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Legal experts call for greater scrutiny of surveillance laws – The Guardian

‘An alliance of prominent academics have signed a letter to the government warning against any expansions of state surveillance without the full involvement of parliament and the public.’

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The Guardian, 26th May 2015

Source: www.guardian.co.uk

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Intelligence agencies can hack computers without breaking UK laws – OUT-LAW.com

‘The UK government changed the law to enable intelligence agencies to engage in computer hacking without being said to be in breach of the Computer Misuse Act, privacy campaigners have claimed. The government has said the powers were already in existence and that the reforms merely serve to clarify the legal position.’

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OUT-LAW.com, 18th May 2015

Source: www.out-law.com

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GCHQ conducted illegal surveillance, investigatory powers tribunal rules – The Guardian

‘GCHQ, Britain’s national security surveillance agency, has been ordered to destroy legally privileged communications it unlawfully collected from a Libyan rendition victim.’

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The Guardian, 29th April 2015

Source: www.guardian.co.uk

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UK intelligence tribunal to rule on surveillance case – The Guardian

‘A tribunal that hears complaints against the UK intelligence services is due to rule in a major state surveillance case on the confidentiality of conversations between lawyers and their clients.’

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The Guardian, 29th April 2015

Source: www.guardian.co.uk

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MoD accused of refusing former detainee Yunus Rahmatullah justice – The Guardian

Posted March 31st, 2015 in intelligence services, interception, news, privilege, torture by sally

‘The government has refused to give an undertaking not to take advantage of any intercepted communications between a former detainee, who is suing the Ministry of Defence, and his lawyers.’

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The Guardian, 30th March 2015

Source: www.guardian.co.uk

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Jail for thief who tried to sell secret nuclear submarine documents – The Guardian

Posted March 26th, 2015 in burglary, confidentiality, documents, intelligence services, news, sentencing, theft by sally

‘A factory worker who stole restricted documents about British nuclear submarines and tried to sell them to an eastern European government has been jailed for four and a half years.’

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The Guardian, 25th March 2015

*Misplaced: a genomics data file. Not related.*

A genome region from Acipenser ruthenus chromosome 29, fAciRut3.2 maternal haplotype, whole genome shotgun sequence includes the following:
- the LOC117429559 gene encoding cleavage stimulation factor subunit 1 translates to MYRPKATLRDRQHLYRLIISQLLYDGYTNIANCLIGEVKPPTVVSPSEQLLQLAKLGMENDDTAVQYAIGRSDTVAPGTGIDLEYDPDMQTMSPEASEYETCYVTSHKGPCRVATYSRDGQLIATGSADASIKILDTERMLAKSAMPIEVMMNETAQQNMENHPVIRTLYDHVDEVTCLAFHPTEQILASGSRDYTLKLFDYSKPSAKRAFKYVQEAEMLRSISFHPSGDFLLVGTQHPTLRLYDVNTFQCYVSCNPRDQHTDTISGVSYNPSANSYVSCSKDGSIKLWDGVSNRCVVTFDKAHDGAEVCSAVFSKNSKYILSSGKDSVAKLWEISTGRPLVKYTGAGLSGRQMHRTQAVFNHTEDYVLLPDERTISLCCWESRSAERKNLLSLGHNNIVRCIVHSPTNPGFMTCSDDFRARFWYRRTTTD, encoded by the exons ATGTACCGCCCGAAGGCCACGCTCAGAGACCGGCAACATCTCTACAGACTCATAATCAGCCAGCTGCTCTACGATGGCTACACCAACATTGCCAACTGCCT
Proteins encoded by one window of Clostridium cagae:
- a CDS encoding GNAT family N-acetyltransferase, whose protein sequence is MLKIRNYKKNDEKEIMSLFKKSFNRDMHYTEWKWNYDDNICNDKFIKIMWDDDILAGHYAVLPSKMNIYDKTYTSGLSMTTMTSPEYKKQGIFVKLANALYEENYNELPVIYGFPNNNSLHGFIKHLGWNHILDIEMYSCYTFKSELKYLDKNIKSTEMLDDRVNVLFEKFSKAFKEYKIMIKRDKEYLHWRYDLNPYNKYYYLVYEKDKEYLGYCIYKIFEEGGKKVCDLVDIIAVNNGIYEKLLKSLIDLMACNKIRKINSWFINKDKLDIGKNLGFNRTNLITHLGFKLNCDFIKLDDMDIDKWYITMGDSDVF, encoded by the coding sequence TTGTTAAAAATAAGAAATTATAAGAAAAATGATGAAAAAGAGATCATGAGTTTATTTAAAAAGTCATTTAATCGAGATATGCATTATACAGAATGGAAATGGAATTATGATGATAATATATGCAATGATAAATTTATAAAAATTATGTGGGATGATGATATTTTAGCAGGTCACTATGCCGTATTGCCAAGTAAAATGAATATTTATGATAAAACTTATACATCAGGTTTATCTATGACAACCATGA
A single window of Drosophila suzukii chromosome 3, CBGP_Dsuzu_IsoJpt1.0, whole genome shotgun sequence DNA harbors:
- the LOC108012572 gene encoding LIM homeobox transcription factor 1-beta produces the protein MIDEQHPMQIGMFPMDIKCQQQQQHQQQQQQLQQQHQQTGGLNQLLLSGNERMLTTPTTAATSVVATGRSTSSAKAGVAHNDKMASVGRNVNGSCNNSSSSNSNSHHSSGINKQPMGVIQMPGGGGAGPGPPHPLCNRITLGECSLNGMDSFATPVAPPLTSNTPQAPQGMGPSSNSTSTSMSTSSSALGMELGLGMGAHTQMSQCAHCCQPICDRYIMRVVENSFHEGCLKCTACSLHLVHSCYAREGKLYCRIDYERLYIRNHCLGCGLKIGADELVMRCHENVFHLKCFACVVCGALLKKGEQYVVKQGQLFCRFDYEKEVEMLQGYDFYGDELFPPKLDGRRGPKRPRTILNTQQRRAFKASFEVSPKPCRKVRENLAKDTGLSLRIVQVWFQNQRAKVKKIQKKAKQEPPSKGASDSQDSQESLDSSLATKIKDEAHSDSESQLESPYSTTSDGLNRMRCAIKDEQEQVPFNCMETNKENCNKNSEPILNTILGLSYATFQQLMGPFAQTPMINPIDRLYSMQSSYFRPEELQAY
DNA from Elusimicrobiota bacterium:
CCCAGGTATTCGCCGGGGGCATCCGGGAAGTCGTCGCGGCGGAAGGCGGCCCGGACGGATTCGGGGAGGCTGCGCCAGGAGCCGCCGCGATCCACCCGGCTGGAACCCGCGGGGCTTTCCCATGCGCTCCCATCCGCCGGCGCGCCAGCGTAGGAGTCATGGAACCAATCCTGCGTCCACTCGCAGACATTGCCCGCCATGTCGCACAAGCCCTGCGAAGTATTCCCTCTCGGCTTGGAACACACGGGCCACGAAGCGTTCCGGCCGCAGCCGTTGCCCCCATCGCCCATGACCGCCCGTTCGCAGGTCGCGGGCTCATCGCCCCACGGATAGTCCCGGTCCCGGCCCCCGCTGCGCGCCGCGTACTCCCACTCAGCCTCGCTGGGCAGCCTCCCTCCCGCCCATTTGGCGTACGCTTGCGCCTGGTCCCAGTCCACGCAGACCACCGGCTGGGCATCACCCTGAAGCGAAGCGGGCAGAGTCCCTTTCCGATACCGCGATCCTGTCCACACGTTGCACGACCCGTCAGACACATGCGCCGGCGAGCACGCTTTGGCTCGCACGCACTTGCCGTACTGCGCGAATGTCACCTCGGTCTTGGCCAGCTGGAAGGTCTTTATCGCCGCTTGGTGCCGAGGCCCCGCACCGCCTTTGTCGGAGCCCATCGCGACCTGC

Source: www.guardian.co.uk

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Men allegedly tortured by UK troops plan to go to court over report – BBC News

Posted March 20th, 2015 in armed forces, detention, intelligence services, Iraq, news, torture by tracey

‘Lawyers acting for two men who were jailed for 10 years without trial and say they were tortured after being seized by British troops in Iraq, plan to take the body responsible for investigating the case to court, claiming it is failing to seek potentially vital evidence from the US.’

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The Guardian, 19th March 2015

Source: www.guardian.co.uk

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Cyril Smith child abuse inquiry ‘scrapped after his arrest’ – BBC News

‘An undercover police operation that gathered evidence of child abuse by Cyril Smith and other public figures was scrapped shortly after the MP was arrested, BBC Newsnight has been told.’

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BBC News, 16th March 2015

Source: www.bbc.co.uk

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UK surveillance laws need total overhaul, says landmark report – The Guardian

Posted March 13th, 2015 in intelligence services, investigatory powers, news, privacy by sally

‘Britain’s laws governing the intelligence agencies and mass surveillance require a total overhaul to make them more transparent, comprehensible and up to date, parliament’s intelligence and security committee (ISC) has said in a landmark report prompted by the revelations of Edward Snowden, the former US National Security Agency (NSA) contractor.’

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The Guardian, 12th March 2015

Source: www.guardian.co.uk

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Access all areas? – New Law Journal

‘Overriding lawyer-client & confidential communications is incompatible with the rule of law, as Nicholas Griffin QC, Robert O’Sullivan QC & Gordon Nardell QC explain.’

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New Law Journal, 27th February 2015

Source: www.newlawjournal.co.uk